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Children on their way to school in Bunia, DRC. Photo by Tommy Trenchard/Caritas

Week of Prayer for Christian Unity: ‘They showed us unusual kindness’

Caritas invites communities and member organizations to pray, listen and reflect together as part of the Week of Prayer for Christian Unity 2020, January 18-25.

The theme for the week of prayer is “They showed us unusual kindness” (Acts 28:2). It is based on the biblical passage describing the shipwreck of Saint Paul in Malta (Acts 27:18–28,10) and promotes reflection on Saint Paul’s journey of faith and also on the ecumenical virtue of hospitality.

Caritas’s Share the Journey campaign encourages communities to listen to and to accompany migrants and refugees in the same way the people of the island of Malta with Saint Paul and companions. It is through promoting the culture of encounter with migrants and refugees, and all people who are vulnerable, that our communities become stronger.

If you would like to be part of the global prayerful reflection on how Christians can unite their energies, especially to help migrant and refugees, take a look at this document which contains the biblical text at the heart of the theme, liturgy, a specially chosen hymn and prayers for each day of the week of prayer. This special week is promoted by the Vatican’s Pontifical Council for Christian Unity.

Caritas Internationalis’s Ecumenical and Interreligious Partnership Advisor, Davide Bernocchi, tells us more about Caritas’ work with other Christian denominations.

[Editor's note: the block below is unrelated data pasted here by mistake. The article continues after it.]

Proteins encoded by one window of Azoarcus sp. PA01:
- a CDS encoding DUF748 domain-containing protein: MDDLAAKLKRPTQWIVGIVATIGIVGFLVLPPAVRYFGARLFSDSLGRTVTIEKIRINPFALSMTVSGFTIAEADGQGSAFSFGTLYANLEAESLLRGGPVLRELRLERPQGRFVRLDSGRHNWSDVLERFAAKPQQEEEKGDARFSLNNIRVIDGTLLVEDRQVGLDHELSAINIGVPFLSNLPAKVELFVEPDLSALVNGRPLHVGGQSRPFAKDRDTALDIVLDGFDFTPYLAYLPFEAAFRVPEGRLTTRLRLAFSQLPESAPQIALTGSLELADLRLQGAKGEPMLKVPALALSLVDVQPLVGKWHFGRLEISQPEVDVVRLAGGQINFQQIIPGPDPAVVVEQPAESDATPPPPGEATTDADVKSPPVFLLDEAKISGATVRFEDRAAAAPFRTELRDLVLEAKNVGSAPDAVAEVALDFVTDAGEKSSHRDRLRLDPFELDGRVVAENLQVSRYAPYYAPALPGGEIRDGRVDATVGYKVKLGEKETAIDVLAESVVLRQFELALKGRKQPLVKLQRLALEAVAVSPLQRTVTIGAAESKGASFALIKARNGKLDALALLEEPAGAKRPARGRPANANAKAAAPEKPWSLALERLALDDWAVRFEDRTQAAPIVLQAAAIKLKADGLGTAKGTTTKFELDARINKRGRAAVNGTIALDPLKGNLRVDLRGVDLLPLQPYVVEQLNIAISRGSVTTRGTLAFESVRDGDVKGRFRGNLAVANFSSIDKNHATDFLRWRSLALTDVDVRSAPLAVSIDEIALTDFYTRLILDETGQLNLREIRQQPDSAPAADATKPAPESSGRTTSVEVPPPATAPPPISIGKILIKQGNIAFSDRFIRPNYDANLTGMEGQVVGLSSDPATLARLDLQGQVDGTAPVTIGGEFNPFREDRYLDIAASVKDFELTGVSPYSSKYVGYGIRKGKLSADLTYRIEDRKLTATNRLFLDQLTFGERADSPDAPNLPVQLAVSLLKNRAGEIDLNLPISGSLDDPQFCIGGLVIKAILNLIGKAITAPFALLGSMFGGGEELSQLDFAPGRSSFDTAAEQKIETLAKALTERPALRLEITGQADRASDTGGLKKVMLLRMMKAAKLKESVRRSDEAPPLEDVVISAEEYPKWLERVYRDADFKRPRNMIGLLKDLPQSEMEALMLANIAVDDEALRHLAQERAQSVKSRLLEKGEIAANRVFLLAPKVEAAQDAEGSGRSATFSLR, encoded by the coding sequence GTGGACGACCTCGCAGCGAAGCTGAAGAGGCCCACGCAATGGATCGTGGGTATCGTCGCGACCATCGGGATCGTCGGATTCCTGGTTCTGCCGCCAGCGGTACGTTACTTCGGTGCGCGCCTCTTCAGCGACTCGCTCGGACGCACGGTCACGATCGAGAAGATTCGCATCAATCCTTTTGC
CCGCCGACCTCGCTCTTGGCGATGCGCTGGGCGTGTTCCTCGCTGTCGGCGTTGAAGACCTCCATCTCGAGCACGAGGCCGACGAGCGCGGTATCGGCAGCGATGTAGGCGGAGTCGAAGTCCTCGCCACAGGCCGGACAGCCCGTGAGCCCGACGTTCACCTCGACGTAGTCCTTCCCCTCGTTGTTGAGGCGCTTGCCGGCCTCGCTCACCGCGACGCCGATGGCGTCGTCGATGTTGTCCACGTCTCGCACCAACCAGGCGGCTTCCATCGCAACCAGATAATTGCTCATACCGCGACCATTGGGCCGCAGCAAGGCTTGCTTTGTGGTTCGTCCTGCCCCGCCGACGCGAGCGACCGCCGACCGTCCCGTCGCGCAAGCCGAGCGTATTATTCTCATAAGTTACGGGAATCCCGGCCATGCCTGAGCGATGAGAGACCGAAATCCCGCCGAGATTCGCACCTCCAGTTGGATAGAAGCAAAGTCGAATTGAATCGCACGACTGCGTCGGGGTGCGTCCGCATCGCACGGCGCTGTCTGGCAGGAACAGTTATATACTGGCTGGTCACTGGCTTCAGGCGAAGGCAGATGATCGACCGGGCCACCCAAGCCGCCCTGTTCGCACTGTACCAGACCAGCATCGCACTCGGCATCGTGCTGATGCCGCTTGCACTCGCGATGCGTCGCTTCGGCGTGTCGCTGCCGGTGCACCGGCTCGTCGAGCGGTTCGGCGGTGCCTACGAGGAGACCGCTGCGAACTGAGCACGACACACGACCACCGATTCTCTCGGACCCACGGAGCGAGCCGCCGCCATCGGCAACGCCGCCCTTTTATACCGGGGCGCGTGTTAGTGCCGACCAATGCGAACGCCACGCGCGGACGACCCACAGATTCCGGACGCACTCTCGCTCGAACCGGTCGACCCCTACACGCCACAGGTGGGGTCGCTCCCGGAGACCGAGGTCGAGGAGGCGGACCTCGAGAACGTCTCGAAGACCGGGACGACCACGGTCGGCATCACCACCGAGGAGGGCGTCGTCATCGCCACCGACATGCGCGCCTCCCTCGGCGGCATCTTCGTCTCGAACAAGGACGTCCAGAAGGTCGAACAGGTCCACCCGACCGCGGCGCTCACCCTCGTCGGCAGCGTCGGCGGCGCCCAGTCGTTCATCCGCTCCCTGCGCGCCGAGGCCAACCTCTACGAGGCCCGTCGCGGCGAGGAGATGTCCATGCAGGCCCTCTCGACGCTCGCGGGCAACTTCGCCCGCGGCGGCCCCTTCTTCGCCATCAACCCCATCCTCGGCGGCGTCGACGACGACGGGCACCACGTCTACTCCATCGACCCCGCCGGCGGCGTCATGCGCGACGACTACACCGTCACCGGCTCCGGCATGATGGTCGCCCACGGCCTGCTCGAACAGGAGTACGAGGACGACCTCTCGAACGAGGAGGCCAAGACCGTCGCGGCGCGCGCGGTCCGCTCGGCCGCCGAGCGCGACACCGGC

The longer version of the interview can be found here.

The Week of Prayer for Christian Unity is an ecumenical initiative celebrated all over the world by the major Christian denominations. What is its significance for Caritas?

In his speech to the World Council of Churches in Geneva, Pope Francis reflected on ecumenism by focusing on three keywords: walking, praying and working together. The Pope teaches that, while Christians are still divided on many theological and ecclesiological issues, they are somehow already united in the “ecumenism of blood” and “ecumenism of charity”. For decades, Caritas has been striving to put into practice the “ecumenism of charity” with other Christian institutions, both at the local and global levels. The Week of Prayer for Christian Unity can be a moment for us to pause and thank God, together with our Christian brothers and sisters, for the feeling of unity we experience when we join hands while asking God to grant us again the perfect unity of the first Christian community, described in the Acts of the Apostles.

What does the ongoing cooperation between Caritas and other Christian organizations consist of? Who are its main ecumenical partners?

Caritas Internationalis welcomed representatives from the Lutheran World Federation (LWF), the World Council of Churches (WCC), ACT Alliancethe Anglican Alliance, the International Orthodox Christian Charities and organizations from other faiths to its 2019 general assembly in Rome. Maria Immonen from LWF was a keynote speaker. These are Caritas’ main partners at the global level. LWF is of particular importance since we signed a global declaration of intent with them at the end of 2016 as part of the commemoration of the 500th anniversary of the Reformation.